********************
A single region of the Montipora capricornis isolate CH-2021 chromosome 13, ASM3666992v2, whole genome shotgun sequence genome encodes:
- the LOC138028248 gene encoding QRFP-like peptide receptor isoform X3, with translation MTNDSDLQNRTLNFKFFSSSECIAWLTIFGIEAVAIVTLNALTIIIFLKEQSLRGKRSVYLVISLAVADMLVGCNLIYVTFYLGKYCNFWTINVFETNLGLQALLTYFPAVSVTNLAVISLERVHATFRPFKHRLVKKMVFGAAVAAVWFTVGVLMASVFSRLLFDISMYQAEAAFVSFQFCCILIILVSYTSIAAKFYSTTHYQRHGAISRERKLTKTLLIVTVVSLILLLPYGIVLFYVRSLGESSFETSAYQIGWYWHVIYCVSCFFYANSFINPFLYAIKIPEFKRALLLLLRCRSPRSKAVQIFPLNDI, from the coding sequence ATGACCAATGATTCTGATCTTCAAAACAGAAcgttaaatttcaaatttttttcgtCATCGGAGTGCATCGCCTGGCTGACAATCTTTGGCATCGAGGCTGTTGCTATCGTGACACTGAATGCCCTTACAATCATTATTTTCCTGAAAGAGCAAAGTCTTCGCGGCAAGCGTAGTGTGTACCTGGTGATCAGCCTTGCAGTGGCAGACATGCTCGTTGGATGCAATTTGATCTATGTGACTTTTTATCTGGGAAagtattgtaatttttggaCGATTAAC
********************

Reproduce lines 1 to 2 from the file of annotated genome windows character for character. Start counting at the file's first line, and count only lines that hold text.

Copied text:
A single region of the Montipora capricornis isolate CH-2021 chromosome 13, ASM3666992v2, whole genome shotgun sequence genome encodes:
- the LOC138028248 gene encoding QRFP-like peptide receptor isoform X3, with translation MTNDSDLQNRTLNFKFFSSSECIAWLTIFGIEAVAIVTLNALTIIIFLKEQSLRGKRSVYLVISLAVADMLVGCNLIYVTFYLGKYCNFWTINVFETNLGLQALLTYFPAVSVTNLAVISLERVHATFRPFKHRLVKKMVFGAAVAAVWFTVGVLMASVFSRLLFDISMYQAEAAFVSFQFCCILIILVSYTSIAAKFYSTTHYQRHGAISRERKLTKTLLIVTVVSLILLLPYGIVLFYVRSLGESSFETSAYQIGWYWHVIYCVSCFFYANSFINPFLYAIKIPEFKRALLLLLRCRSPRSKAVQIFPLNDI, from the coding sequence ATGACCAATGATTCTGATCTTCAAAACAGAAcgttaaatttcaaatttttttcgtCATCGGAGTGCATCGCCTGGCTGACAATCTTTGGCATCGAGGCTGTTGCTATCGTGACACTGAATGCCCTTACAATCATTATTTTCCTGAAAGAGCAAAGTCTTCGCGGCAAGCGTAGTGTGTACCTGGTGATCAGCCTTGCAGTGGCAGACATGCTCGTTGGATGCAATTTGATCTATGTGACTTTTTATCTGGGAAagtattgtaatttttggaCGATTAAC